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Models of Urban structure

Over time people have tried to understand how cities grow into the way they are and
why certain areas are richer than others and a way of doing this is through models.
Each of the following models has taken data from at least one city although probably
more and through looking at the trends between different cities spatially they have
formed models to illustrate what they have found

1) Burgess model (1924)
based on Chicago, attempted to identify the outward expansion of the city in terms of
socio-economic groupings of it's inhabitants. There are five concentric rings and as we
move out from the center we find that the land use changes as distance from the center
increases.

Assumptions for the model:
- land was flat and therefore transport was equally cheap in all directions
- all transport were as efficient as each other
- Land near the center was of higher value than land at the outskirts
- buildings aged as we move out from the center.
- well-defined separations either ethnically or economically.
- those who could afford transport lived further out.
- no concentration of heavy industry

Resultant model:
1) CBD
Central business district contains all the major shops, offices thereby making it the
center for commerce and entertainment.
all roads lead to it

2) Wholesale light manufacturing
either invaded by light industry or degrading old housing, mostly recent immigrants.

3) Low class housing:
This is where people who are slightly better off live, these may also be second
generation immigrants working in industry
reduced traveling cost

4) Medium class housing
higher quality housing, in England would include Inter-war "semi detached houses
and council estates.

5) High class housing
Occupied by people who have both the money to afford housing here and who can
afford to commute every day.

Problems with the model:
As it assumes that land is flat it does not show the importance that good roads may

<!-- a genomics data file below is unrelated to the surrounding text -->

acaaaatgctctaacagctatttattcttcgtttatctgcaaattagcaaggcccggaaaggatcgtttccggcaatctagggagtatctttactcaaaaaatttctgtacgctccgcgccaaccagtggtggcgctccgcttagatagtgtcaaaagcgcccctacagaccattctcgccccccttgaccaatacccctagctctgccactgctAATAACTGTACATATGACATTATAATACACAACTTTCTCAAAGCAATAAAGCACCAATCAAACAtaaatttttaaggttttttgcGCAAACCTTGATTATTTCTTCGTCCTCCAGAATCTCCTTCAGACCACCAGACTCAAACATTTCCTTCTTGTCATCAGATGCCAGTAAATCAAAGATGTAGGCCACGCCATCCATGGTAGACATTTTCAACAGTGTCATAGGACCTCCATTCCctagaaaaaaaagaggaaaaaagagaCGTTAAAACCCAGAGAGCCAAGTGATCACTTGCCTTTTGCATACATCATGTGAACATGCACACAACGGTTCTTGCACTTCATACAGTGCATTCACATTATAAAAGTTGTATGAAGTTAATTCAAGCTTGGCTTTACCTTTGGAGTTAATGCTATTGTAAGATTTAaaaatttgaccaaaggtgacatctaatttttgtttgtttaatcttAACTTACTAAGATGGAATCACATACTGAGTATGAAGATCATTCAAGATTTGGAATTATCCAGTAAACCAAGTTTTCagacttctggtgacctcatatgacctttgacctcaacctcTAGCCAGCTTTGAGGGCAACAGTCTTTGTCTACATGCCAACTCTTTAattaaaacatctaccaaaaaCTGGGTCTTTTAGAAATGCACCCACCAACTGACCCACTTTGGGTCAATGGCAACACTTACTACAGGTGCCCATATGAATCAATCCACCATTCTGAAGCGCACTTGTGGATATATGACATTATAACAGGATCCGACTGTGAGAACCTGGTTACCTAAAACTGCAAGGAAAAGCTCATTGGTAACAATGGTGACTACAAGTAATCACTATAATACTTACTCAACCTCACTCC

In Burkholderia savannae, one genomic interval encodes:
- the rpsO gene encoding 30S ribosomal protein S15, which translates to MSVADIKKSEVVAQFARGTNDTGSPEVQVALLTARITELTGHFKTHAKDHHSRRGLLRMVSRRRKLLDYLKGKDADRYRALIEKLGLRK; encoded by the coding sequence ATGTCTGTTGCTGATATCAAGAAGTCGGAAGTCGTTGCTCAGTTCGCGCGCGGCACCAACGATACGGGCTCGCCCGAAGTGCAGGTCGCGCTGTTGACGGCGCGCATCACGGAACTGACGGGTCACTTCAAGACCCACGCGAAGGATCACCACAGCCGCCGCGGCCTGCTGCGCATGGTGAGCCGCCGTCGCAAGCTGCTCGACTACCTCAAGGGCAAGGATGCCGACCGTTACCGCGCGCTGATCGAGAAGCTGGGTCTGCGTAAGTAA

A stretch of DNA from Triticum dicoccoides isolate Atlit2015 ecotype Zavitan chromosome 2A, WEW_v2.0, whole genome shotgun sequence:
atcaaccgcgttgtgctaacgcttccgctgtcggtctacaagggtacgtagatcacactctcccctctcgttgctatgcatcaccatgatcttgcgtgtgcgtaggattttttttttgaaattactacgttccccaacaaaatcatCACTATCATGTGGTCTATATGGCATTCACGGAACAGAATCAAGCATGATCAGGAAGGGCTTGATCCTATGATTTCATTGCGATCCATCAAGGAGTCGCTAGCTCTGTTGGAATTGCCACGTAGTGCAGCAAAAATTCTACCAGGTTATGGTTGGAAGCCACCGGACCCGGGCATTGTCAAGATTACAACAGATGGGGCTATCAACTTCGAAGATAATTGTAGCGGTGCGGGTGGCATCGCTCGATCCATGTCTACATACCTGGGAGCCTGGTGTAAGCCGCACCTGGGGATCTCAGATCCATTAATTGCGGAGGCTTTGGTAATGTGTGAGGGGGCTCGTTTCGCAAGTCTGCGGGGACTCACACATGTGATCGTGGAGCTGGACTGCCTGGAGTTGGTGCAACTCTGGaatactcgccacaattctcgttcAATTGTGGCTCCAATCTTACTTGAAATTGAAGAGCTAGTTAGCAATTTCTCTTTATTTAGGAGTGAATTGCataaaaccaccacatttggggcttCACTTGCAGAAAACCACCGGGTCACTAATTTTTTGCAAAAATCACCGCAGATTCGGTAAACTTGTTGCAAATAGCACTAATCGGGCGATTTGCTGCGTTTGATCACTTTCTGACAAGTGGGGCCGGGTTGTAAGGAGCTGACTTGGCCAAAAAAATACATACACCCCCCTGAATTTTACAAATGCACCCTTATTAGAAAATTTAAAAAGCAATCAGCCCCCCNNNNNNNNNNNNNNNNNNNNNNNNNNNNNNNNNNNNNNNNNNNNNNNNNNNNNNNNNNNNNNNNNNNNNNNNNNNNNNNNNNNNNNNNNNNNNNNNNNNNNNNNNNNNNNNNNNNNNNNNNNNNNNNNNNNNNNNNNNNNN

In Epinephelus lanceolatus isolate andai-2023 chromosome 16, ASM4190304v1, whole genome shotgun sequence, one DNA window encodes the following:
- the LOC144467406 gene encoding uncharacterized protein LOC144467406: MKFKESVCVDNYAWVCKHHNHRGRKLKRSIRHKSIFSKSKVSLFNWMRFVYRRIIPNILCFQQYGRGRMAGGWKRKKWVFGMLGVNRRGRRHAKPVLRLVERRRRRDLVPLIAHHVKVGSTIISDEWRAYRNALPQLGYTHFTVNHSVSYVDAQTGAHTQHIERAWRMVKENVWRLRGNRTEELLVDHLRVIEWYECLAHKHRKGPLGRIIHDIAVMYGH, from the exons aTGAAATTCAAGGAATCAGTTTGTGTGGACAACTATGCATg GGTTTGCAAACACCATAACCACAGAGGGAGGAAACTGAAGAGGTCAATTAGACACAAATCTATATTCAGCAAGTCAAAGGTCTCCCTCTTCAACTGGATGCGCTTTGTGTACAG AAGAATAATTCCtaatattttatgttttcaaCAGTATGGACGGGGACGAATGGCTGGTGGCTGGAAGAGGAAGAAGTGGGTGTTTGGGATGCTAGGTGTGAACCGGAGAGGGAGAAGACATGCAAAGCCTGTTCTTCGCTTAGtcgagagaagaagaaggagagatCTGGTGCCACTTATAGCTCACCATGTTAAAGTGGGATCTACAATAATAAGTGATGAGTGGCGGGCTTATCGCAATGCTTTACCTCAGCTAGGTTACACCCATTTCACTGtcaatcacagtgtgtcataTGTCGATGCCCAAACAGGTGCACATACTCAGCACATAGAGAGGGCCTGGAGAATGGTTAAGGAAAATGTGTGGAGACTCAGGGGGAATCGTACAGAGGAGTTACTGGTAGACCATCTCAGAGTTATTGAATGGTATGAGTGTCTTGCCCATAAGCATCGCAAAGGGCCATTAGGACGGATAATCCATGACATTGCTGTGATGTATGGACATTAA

have in encouraging settlement. It is also a model from the 1920's and since then
things have changed, in a city such as Sao Paolo we may find that there are favellas on
the outskirts of cities where the poorest people live, who have moved from rural
settlements. Another limiting factor is that the city is near Lake Michigan thereby
making it semi-circular so that the model is only right to a certain extent. Since it is
based on only one city it only shows that city at one point in time, therefore it would
be better to develop a more complex model.
Hoyt, 1939


This model created in 1939 was based on 142 American cities using eight housing variables for
mapping.

Variables:
- Wealthy people chose to live where they could afford to, eg. services etc.
- Wealthy residents used their cars as transport from home to work and vice versa thereby living
further from industry but close to main roads.
- Similar types of land use clustered together to create "sector" development.
About the model: The model works on a system of wedges or sectors concentrating on the effect
of communication lines on the growth pattern and that if an area had a certain land use then this
sector would continue having that sector through time.

Problems with the model:
Due to it's age this model is also incorrect as it does not take into account commuter villages
which developed with the popularization of the car. Other problems may be found by looking at
the Burgess' model criticisms.